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June 14, 2019     Heritage Florida Jewish News
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June 14, 2019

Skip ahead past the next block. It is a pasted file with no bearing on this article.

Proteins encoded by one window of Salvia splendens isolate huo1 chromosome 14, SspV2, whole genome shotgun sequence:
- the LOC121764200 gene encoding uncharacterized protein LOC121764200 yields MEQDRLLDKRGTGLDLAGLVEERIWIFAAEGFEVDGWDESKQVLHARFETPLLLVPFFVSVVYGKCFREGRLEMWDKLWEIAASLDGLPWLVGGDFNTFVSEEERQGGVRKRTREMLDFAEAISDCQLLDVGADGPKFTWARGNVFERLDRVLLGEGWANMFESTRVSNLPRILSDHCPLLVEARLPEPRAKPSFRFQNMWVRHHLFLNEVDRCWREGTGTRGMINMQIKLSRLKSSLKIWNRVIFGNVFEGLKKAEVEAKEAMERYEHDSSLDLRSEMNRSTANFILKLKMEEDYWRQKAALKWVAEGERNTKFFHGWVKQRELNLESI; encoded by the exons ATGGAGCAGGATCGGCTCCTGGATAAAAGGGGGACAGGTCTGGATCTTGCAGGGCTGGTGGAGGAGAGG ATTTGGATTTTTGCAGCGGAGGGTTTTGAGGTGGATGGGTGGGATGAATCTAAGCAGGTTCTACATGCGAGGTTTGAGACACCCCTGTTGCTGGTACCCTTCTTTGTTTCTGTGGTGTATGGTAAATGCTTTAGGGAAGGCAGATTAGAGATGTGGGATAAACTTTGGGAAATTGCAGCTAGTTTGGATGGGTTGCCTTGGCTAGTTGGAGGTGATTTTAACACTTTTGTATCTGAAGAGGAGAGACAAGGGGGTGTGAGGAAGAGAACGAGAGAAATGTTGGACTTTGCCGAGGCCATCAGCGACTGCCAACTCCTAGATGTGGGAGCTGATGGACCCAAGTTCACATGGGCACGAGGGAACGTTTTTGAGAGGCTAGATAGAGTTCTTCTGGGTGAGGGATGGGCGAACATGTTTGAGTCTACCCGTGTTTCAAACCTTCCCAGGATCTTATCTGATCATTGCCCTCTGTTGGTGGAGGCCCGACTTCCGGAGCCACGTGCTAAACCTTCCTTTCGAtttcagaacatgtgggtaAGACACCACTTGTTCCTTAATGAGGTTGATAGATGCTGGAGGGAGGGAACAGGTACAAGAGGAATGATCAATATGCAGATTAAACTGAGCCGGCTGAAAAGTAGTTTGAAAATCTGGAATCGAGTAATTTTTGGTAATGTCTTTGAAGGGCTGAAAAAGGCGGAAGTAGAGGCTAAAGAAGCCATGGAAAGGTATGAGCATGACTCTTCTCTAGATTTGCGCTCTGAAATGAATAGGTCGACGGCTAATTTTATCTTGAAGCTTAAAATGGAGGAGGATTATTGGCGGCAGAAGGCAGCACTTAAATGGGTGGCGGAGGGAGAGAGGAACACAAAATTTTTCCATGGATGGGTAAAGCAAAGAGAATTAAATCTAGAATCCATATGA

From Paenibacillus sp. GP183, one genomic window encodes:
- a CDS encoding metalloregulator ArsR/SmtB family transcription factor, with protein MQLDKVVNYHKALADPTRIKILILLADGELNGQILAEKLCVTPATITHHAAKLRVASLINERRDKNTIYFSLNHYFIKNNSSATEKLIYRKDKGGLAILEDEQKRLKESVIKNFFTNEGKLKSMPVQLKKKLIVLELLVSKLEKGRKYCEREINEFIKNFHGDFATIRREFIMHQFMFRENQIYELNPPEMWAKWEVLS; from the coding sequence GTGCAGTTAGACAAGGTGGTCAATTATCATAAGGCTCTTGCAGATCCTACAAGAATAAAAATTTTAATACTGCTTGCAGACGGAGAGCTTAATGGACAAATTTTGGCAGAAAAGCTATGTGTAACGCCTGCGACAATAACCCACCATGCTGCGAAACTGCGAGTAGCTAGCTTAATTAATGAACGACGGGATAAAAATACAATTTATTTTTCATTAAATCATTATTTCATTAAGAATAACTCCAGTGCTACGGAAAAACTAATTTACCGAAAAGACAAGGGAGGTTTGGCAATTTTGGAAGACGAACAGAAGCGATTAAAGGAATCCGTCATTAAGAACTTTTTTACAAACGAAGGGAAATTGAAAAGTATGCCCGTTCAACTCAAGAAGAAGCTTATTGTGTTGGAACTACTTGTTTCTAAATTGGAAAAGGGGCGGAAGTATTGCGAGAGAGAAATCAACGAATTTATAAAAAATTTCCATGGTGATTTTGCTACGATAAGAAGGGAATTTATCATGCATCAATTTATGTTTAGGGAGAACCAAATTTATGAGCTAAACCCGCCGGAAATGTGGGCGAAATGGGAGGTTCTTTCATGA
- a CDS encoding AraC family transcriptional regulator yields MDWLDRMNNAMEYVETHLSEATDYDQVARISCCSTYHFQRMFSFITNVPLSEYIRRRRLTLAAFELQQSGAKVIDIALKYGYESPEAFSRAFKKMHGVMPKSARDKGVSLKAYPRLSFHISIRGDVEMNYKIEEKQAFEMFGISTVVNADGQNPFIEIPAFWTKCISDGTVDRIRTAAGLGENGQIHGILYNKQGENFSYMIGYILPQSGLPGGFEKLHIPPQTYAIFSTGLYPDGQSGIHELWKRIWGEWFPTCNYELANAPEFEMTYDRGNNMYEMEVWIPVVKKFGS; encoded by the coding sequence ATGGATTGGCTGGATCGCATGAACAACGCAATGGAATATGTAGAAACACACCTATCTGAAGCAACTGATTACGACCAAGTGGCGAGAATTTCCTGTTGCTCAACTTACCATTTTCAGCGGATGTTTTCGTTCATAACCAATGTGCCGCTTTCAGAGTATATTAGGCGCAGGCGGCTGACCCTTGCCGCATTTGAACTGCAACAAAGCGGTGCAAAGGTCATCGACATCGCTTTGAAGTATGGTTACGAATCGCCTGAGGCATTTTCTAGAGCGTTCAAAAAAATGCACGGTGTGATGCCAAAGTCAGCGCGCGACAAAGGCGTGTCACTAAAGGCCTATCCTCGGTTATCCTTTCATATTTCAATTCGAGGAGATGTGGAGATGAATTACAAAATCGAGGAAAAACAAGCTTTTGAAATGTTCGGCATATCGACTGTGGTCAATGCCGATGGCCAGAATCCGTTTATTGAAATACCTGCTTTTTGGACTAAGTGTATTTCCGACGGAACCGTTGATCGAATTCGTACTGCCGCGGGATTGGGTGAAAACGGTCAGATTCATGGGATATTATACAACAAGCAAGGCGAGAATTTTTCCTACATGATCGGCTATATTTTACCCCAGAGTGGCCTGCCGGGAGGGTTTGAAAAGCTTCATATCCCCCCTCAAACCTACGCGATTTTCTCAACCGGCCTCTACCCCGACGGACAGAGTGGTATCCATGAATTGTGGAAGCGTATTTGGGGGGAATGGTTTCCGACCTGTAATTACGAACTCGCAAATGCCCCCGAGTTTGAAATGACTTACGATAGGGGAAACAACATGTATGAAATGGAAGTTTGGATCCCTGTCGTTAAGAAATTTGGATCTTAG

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HERITAGE FLORIDA JEWISH NEWS, JUNE 14, 2019 PAGE 7A !! i! ii Event chair Carina Gerscovich, board member Jason Mendelsohn, and CEO Nancy Ludin. Team members from Brookdale Senior Living, a Jewish Pavilion sponsor. Board member Elliott Davis and Judy Kahan-Davis. Christi Ashby and Kate Slentz of Orange Appeal magazine. By Lisa Levine board member Carina Ger- scovich for the second year Asellout crowd of 225 Jew- and topped last year's record ish Pavilion supporters and attendance and proceeds. Citrus Club members gath- "Carinareallyputherheart eredinearlyJuneforafunand and soul into making this relaxednetworkingandsocial event such a great success," event in the Citrus Club's said Pavilion CEO Nancy opulent downtown setting. Ludin. "She is so committed The 18th-floor sunset views to our mission of enriching providedagorgeousbackdrop seniors' lives, and we are for the evening's festivities, very fortunate to have such which included drinks and a capable and hardworking small bites, a whiskey tast- leader on our team." ing, raffle prizes, and a few Ludin also praised the ef- premium silent auction items, forts of board member Jason including club-level tickets Mendelsohnandthankedthe to upcoming Jennifer Lopez Jewish Chamber of Corn- and Jonas Brothers concerts merce for teaming up with at Amway Arena. the Jewish Pavilion to pro- The event was chaired by mote the event. ememberin By Marilyn Shapiro Ten years ago this week, my father and I spent our last Father's Day together. My mother and he had moved up to an independent living facility in Upstate New York four miles from me. Two years later, his health had deteriorated, and he passed away November 2008. People may remember Bill Cohen for his stores in Keeseville, his community service, his pride in his family. What I remem- ber-and treasure--about Dad were the stories about him that my siblings and I share again and again. Many of them centered on boats, bugs, and bats. Having spent summers as a child on Lake Champlain, my father always dreamed of own- ing a boat. In 1965, he pur- chased a pink indoor-outdoor that my mother immediately "christened" Nisht Neytik, Yiddish for "not necessary." During the summer, Dad rented space on a public dock in Port Kent, five miles from our house. And each Sunday, Dad would coerce us all to take a ride--when we could go. Unfortunately, the boat spent more time in the shop than in the water. And when it was in the water, Dad was always panicking about the weather or the gas situation. One time, we took a long ride out to a nearby island, and my father realized that we might not have enough gas to return. We were nervous wrecks until we finally pulled back into our slot. In 1966, my parents bought a cottage on Willsboro Bay. Soon after, Dad purchased an outboard with slightly better reliability. Larry and I were married in 1974, and in 1975, we went up to the lake for Memorial Day. Dad gave Larry a pair of waders Dad had picked up second hand and asked him to put up the docks for the boat. Before Larrywas knee deep, the waders-riddled with tiny holes filled up with water. Think Lake Champlain in May, when the water temperature barely reaches 60 degrees. Larry has never forgiven him. For the next several years, the boat was anchored either on the dock or on an anchor about 200 feet from shore. Dad still loved boating, but only if the weather was perfect. For hours before we were sup- posed to go out, Dad kept his ear near the radio next to his chair, which was set for the weather station. If there was the slightest chance of rain, he refused to go through with the ride. When we children (and eventually our spouses) were old enough to go on our own, Dad installed a CB radio in the outboard so he could check up on us every few minutes. In a blatant act of defiance, Larry would turn it off. Dad never forgave him. As much as my father loved boats he despised bugs. He kept a can of Raid next to his favorite chair on the back porch of the cottage and used it frequently--and liberally-- to kill any passing fly or wasp. When the Raid wasn't enough, he got an outdoor fogger, which he used with the same careless abandon that he used with the aerosol can. One beautiful summer night, my sister Laura was putting food on the table when my father passed by the outside of the open window with the fogger in his hand. A potent cloud of pesticide permeated the air. Laura never forgave him. When the Raid and the fog- ger failed, Dad called in the Big Guns. He purchased an electric bug zapper and hung it on the limb of the huge oak in front of the cottage. As the sun set across the lake, we heard from inside the cottage a quick zap as the first bug hit the grid, then a second, then 10, then 20. Before we knew it, every bug between Willsboro and Burlington five miles across the lake was headed for the bug zapper. It took about 30 minutes for the 10-foot machine to become completely clogged. So much for Dad's war against the bugs. Dad was more successful with bats. The cottage was always a gathering place for the family. One summer weekend, Larry and I were in one bedroom; my sister Bobbie and her husband, Emil, were in another; and Laura was in another. In the middle of the night, I headed to the bathroom. As I reached for the toilet paper, I realized that a bat was sitting on the top of the roll. Trying not to wake anyone, I ran back into our bedroom and shook Larry awake. "There's a bat in the bath- room!" I whispered. Larry awoke groggily with a "Wha t?" He climbed out The Cohen family, 2007: (l-r) Bill, Fran, Jay, Marilyn, Bobbie, and Laura. of bed, checked out the bat in "Does Raid work on bats? Now everyone go back to the dim light of the nightlight, "How about the fogger? sleep," my father stated. and suggested we close the Atthatmoment, myfather,Boat lover. Bug hater. Bat door andwaituntilmorning, who can sleep through arescuer extraordinaire. But "But what if someone else five-alarm fire a block from most importantly, My Dad. has to go to the bathroom?" our house (Yes. He did.Whether he is with me or not, "What are you two doing?" Keeseville, New York, Feb. l will celebrate Father's Day in Our whispered conversation 14, 1964.) But Iwillsave that his memorywith love. had woken up my sister,story for another time), fi- Marilyn Cohen Shapiro, a The bat, tired of squeezing nallyappearedinthedoorway resident of Kissimmee, Fla the Charmin, flew out of the ofhisbedroominhisteeshirt isaregularcontributortothe bathroom and began swoop- and boxers. Without a word, (Capital Region N.Y.) Jewish ing through the cottage, he crossed the room, grabbed World and the Orlando Heri- "Damn!" I cried, the fishing net that he kept tageFloridaJewishNews.She By this time, Emil, Laura, in the corner explicitly for is the authoroftwo compila- andMomwerewideawake.We this purpose, and in one fell tions of her stories, "There watched the bat circle above swoop, caught the bat in its Goes My Heart" (2016) and us, all of us talking at once web. He opened the front "Tikkun Olam" (2018). Both withsuggestionsofwhattodo, door, shook the frightened books available in paperback "Hit it with the badminton but still alive bat out of the and e-book format on Area- rack?" netting, and came back into zon. Her blog is theregoes- "How about a broom?" the cottage, myheart.me.